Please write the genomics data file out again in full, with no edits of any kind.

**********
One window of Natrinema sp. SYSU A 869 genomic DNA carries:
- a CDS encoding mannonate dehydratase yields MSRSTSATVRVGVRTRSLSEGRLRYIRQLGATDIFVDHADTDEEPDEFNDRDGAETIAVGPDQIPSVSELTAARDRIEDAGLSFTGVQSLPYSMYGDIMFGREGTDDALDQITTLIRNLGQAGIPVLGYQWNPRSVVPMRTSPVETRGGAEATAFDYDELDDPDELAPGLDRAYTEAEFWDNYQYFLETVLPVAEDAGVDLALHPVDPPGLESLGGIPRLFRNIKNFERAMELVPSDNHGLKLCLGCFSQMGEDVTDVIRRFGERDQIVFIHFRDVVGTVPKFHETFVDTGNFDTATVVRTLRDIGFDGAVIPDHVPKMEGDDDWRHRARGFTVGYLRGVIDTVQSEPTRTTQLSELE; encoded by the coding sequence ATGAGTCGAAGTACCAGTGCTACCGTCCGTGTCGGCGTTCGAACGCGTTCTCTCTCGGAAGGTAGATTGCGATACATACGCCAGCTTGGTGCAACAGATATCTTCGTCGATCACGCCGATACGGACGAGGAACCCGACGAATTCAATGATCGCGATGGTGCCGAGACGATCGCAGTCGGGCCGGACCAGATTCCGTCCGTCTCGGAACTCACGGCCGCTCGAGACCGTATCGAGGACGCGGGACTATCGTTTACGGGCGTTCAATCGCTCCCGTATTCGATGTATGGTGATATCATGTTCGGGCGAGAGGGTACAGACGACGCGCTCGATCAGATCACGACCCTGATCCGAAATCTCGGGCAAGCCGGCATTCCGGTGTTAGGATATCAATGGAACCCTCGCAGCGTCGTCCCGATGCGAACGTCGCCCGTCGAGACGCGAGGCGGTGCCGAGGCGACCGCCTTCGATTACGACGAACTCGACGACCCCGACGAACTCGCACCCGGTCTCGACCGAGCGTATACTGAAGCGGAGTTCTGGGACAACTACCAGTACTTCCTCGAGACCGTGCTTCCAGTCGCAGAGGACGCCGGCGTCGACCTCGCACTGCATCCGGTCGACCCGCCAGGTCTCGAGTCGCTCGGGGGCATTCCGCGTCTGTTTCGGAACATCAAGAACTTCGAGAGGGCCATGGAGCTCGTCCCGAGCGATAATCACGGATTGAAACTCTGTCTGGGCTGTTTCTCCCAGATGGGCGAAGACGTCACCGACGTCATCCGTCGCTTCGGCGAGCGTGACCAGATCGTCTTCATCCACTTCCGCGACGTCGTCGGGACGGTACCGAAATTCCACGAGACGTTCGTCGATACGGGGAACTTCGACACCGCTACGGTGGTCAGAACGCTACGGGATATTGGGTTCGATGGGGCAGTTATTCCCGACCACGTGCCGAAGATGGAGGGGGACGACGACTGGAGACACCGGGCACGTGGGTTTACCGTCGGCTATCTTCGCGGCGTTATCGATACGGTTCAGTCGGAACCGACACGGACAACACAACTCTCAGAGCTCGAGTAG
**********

One window of Natrinema sp. SYSU A 869 genomic DNA carries:
- a CDS encoding mannonate dehydratase yields MSRSTSATVRVGVRTRSLSEGRLRYIRQLGATDIFVDHADTDEEPDEFNDRDGAETIAVGPDQIPSVSELTAARDRIEDAGLSFTGVQSLPYSMYGDIMFGREGTDDALDQITTLIRNLGQAGIPVLGYQWNPRSVVPMRTSPVETRGGAEATAFDYDELDDPDELAPGLDRAYTEAEFWDNYQYFLETVLPVAEDAGVDLALHPVDPPGLESLGGIPRLFRNIKNFERAMELVPSDNHGLKLCLGCFSQMGEDVTDVIRRFGERDQIVFIHFRDVVGTVPKFHETFVDTGNFDTATVVRTLRDIGFDGAVIPDHVPKMEGDDDWRHRARGFTVGYLRGVIDTVQSEPTRTTQLSELE; encoded by the coding sequence ATGAGTCGAAGTACCAGTGCTACCGTCCGTGTCGGCGTTCGAACGCGTTCTCTCTCGGAAGGTAGATTGCGATACATACGCCAGCTTGGTGCAACAGATATCTTCGTCGATCACGCCGATACGGACGAGGAACCCGACGAATTCAATGATCGCGATGGTGCCGAGACGATCGCAGTCGGGCCGGACCAGATTCCGTCCGTCTCGGAACTCACGGCCGCTCGAGACCGTATCGAGGACGCGGGACTATCGTTTACGGGCGTTCAATCGCTCCCGTATTCGATGTATGGTGATATCATGTTCGGGCGAGAGGGTACAGACGACGCGCTCGATCAGATCACGACCCTGATCCGAAATCTCGGGCAAGCCGGCATTCCGGTGTTAGGATATCAATGGAACCCTCGCAGCGTCGTCCCGATGCGAACGTCGCCCGTCGAGACGCGAGGCGGTGCCGAGGCGACCGCCTTCGATTACGACGAACTCGACGACCCCGACGAACTCGCACCCGGTCTCGACCGAGCGTATACTGAAGCGGAGTTCTGGGACAACTACCAGTACTTCCTCGAGACCGTGCTTCCAGTCGCAGAGGACGCCGGCGTCGACCTCGCACTGCATCCGGTCGACCCGCCAGGTCTCGAGTCGCTCGGGGGCATTCCGCGTCTGTTTCGGAACATCAAGAACTTCGAGAGGGCCATGGAGCTCGTCCCGAGCGATAATCACGGATTGAAACTCTGTCTGGGCTGTTTCTCCCAGATGGGCGAAGACGTCACCGACGTCATCCGTCGCTTCGGCGAGCGTGACCAGATCGTCTTCATCCACTTCCGCGACGTCGTCGGGACGGTACCGAAATTCCACGAGACGTTCGTCGATACGGGGAACTTCGACACCGCTACGGTGGTCAGAACGCTACGGGATATTGGGTTCGATGGGGCAGTTATTCCCGACCACGTGCCGAAGATGGAGGGGGACGACGACTGGAGACACCGGGCACGTGGGTTTACCGTCGGCTATCTTCGCGGCGTTATCGATACGGTTCAGTCGGAACCGACACGGACAACACAACTCTCAGAGCTCGAGTAG